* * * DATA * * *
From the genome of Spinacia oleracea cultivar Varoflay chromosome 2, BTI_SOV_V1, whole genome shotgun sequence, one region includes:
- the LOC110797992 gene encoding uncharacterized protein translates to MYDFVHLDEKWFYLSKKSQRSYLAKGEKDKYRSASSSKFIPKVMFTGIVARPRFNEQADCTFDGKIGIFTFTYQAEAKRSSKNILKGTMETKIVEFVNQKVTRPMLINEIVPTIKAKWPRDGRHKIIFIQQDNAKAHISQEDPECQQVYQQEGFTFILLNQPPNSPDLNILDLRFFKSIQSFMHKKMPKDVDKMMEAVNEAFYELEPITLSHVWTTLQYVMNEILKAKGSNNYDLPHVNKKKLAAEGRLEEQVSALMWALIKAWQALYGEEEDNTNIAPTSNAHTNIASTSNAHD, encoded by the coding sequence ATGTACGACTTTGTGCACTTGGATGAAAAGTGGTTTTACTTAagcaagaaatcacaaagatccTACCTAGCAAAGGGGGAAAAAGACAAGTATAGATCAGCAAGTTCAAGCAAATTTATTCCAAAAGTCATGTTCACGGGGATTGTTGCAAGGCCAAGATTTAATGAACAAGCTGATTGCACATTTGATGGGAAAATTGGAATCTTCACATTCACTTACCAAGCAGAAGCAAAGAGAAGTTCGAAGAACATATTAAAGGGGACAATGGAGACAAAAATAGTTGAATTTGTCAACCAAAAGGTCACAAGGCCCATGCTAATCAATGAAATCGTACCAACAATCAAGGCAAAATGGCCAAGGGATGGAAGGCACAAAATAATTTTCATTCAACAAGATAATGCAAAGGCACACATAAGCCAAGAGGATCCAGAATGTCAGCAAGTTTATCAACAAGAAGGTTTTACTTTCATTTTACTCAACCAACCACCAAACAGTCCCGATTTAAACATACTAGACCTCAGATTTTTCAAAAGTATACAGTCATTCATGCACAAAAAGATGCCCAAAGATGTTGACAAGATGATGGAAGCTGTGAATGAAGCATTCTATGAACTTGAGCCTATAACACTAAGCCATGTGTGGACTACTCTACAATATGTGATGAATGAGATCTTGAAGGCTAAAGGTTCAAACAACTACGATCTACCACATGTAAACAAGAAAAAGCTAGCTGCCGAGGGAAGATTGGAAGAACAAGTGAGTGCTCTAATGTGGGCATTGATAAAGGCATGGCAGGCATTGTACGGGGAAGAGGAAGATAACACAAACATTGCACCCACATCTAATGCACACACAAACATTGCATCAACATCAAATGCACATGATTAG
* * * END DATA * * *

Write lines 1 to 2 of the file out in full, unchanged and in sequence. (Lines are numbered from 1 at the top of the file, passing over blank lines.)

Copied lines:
From the genome of Spinacia oleracea cultivar Varoflay chromosome 2, BTI_SOV_V1, whole genome shotgun sequence, one region includes:
- the LOC110797992 gene encoding uncharacterized protein translates to MYDFVHLDEKWFYLSKKSQRSYLAKGEKDKYRSASSSKFIPKVMFTGIVARPRFNEQADCTFDGKIGIFTFTYQAEAKRSSKNILKGTMETKIVEFVNQKVTRPMLINEIVPTIKAKWPRDGRHKIIFIQQDNAKAHISQEDPECQQVYQQEGFTFILLNQPPNSPDLNILDLRFFKSIQSFMHKKMPKDVDKMMEAVNEAFYELEPITLSHVWTTLQYVMNEILKAKGSNNYDLPHVNKKKLAAEGRLEEQVSALMWALIKAWQALYGEEEDNTNIAPTSNAHTNIASTSNAHD, encoded by the coding sequence ATGTACGACTTTGTGCACTTGGATGAAAAGTGGTTTTACTTAagcaagaaatcacaaagatccTACCTAGCAAAGGGGGAAAAAGACAAGTATAGATCAGCAAGTTCAAGCAAATTTATTCCAAAAGTCATGTTCACGGGGATTGTTGCAAGGCCAAGATTTAATGAACAAGCTGATTGCACATTTGATGGGAAAATTGGAATCTTCACATTCACTTACCAAGCAGAAGCAAAGAGAAGTTCGAAGAACATATTAAAGGGGACAATGGAGACAAAAATAGTTGAATTTGTCAACCAAAAGGTCACAAGGCCCATGCTAATCAATGAAATCGTACCAACAATCAAGGCAAAATGGCCAAGGGATGGAAGGCACAAAATAATTTTCATTCAACAAGATAATGCAAAGGCACACATAAGCCAAGAGGATCCAGAATGTCAGCAAGTTTATCAACAAGAAGGTTTTACTTTCATTTTACTCAACCAACCACCAAACAGTCCCGATTTAAACATACTAGACCTCAGATTTTTCAAAAGTATACAGTCATTCATGCACAAAAAGATGCCCAAAGATGTTGACAAGATGATGGAAGCTGTGAATGAAGCATTCTATGAACTTGAGCCTATAACACTAAGCCATGTGTGGACTACTCTACAATATGTGATGAATGAGATCTTGAAGGCTAAAGGTTCAAACAACTACGATCTACCACATGTAAACAAGAAAAAGCTAGCTGCCGAGGGAAGATTGGAAGAACAAGTGAGTGCTCTAATGTGGGCATTGATAAAGGCATGGCAGGCATTGTACGGGGAAGAGGAAGATAACACAAACATTGCACCCACATCTAATGCACACACAAACATTGCATCAACATCAAATGCACATGATTAG